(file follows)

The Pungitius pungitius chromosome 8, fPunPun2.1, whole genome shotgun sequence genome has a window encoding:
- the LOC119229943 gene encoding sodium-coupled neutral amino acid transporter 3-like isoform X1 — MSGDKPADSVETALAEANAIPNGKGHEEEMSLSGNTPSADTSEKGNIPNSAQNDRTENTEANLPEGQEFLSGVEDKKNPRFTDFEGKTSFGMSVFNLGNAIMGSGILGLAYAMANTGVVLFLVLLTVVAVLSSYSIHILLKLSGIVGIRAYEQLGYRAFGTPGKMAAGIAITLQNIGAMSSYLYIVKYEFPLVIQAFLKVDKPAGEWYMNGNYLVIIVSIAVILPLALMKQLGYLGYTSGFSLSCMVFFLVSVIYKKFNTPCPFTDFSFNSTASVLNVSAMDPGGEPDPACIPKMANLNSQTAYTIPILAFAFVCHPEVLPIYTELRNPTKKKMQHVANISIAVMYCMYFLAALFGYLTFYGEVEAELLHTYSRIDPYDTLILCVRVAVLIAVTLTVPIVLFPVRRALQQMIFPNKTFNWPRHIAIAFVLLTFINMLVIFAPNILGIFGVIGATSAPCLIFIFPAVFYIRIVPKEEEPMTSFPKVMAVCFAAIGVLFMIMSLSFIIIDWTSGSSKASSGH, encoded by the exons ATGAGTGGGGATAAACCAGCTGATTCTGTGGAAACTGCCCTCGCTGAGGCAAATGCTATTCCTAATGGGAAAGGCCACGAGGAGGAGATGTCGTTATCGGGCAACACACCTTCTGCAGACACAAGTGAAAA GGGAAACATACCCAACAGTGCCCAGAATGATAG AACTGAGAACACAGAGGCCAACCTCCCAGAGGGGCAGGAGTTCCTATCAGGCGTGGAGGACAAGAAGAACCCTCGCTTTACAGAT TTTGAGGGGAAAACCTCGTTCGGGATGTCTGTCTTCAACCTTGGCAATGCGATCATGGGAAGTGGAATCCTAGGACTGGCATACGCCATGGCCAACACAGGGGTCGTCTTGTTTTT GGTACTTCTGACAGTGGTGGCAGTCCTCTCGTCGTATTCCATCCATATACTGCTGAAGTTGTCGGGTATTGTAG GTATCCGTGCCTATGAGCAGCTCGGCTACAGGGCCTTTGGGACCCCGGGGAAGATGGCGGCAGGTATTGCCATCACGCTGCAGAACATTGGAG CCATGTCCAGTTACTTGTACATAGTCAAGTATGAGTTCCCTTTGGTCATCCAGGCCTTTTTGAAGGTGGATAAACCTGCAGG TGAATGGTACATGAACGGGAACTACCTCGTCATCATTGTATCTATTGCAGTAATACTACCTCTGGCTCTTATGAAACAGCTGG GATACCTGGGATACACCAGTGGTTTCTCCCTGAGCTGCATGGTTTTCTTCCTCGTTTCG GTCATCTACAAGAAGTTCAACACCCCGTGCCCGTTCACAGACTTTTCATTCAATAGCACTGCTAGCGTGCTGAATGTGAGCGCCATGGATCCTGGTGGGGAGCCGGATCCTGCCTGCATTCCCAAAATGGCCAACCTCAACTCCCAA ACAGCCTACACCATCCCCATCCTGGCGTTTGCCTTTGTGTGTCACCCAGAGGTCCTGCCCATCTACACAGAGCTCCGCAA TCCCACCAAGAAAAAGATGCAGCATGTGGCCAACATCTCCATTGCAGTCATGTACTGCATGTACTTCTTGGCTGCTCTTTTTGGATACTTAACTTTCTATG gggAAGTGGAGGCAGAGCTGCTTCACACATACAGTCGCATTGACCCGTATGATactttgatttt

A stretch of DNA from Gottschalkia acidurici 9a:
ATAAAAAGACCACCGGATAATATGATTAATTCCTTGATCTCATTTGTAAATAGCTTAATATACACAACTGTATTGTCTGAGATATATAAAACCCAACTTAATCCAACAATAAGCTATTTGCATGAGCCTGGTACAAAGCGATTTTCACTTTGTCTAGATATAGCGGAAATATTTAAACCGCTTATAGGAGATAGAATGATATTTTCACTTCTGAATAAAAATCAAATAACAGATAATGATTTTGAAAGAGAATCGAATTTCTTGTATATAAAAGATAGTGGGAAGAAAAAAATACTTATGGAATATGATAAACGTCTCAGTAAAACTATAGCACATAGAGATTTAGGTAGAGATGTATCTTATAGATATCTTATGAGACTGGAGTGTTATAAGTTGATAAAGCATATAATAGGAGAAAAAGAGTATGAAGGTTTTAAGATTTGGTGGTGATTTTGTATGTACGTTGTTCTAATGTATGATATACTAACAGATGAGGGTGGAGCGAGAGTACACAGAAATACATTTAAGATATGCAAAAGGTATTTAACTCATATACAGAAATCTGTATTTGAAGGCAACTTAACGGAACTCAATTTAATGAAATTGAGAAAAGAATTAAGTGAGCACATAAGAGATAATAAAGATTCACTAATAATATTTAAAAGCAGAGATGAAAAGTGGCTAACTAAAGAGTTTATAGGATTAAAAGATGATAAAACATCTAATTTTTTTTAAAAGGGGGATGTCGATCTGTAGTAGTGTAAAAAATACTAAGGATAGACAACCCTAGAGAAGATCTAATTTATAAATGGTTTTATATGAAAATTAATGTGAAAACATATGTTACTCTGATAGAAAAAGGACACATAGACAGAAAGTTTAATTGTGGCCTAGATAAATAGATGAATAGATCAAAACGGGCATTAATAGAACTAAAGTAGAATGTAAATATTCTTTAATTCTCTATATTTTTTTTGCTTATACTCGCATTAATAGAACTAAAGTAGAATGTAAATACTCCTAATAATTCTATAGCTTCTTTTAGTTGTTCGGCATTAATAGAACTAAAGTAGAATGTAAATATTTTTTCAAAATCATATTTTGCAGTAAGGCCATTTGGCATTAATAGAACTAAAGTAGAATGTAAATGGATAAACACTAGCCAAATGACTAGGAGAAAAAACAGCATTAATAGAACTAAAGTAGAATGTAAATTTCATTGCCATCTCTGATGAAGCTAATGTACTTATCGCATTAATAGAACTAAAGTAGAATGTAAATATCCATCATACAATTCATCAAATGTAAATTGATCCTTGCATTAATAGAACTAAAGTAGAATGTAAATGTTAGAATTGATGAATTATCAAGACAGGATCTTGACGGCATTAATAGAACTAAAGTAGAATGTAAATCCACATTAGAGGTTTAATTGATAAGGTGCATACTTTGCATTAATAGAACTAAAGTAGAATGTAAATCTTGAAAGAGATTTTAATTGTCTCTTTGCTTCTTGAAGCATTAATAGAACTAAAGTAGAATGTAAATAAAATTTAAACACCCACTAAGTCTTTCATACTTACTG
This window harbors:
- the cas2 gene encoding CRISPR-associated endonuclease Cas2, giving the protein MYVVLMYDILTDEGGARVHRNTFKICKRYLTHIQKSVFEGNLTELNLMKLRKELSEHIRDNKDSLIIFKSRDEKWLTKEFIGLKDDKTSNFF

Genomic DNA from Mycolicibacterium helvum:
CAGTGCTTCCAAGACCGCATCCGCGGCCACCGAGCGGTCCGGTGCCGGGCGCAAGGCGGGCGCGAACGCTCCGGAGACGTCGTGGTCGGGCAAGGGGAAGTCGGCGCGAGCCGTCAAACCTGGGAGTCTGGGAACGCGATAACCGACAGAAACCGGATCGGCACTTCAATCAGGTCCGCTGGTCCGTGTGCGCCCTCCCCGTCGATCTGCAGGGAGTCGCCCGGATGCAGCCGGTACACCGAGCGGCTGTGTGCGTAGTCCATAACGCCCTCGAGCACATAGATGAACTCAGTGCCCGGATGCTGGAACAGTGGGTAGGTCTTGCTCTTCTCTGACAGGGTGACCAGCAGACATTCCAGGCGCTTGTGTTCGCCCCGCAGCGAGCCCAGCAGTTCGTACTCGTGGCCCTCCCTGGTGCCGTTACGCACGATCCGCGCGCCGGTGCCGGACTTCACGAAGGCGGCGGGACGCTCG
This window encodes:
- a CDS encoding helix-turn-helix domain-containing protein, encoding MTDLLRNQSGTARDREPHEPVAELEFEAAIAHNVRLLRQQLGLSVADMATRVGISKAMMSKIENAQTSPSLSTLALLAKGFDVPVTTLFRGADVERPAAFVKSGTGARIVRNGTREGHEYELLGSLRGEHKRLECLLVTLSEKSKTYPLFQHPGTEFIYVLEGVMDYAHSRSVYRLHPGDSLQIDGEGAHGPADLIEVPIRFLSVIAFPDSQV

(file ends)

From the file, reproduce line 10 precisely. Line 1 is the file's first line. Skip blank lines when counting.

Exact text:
- a CDS encoding helix-turn-helix domain-containing protein, encoding MTDLLRNQSGTARDREPHEPVAELEFEAAIAHNVRLLRQQLGLSVADMATRVGISKAMMSKIENAQTSPSLSTLALLAKGFDVPVTTLFRGADVERPAAFVKSGTGARIVRNGTREGHEYELLGSLRGEHKRLECLLVTLSEKSKTYPLFQHPGTEFIYVLEGVMDYAHSRSVYRLHPGDSLQIDGEGAHGPADLIEVPIRFLSVIAFPDSQV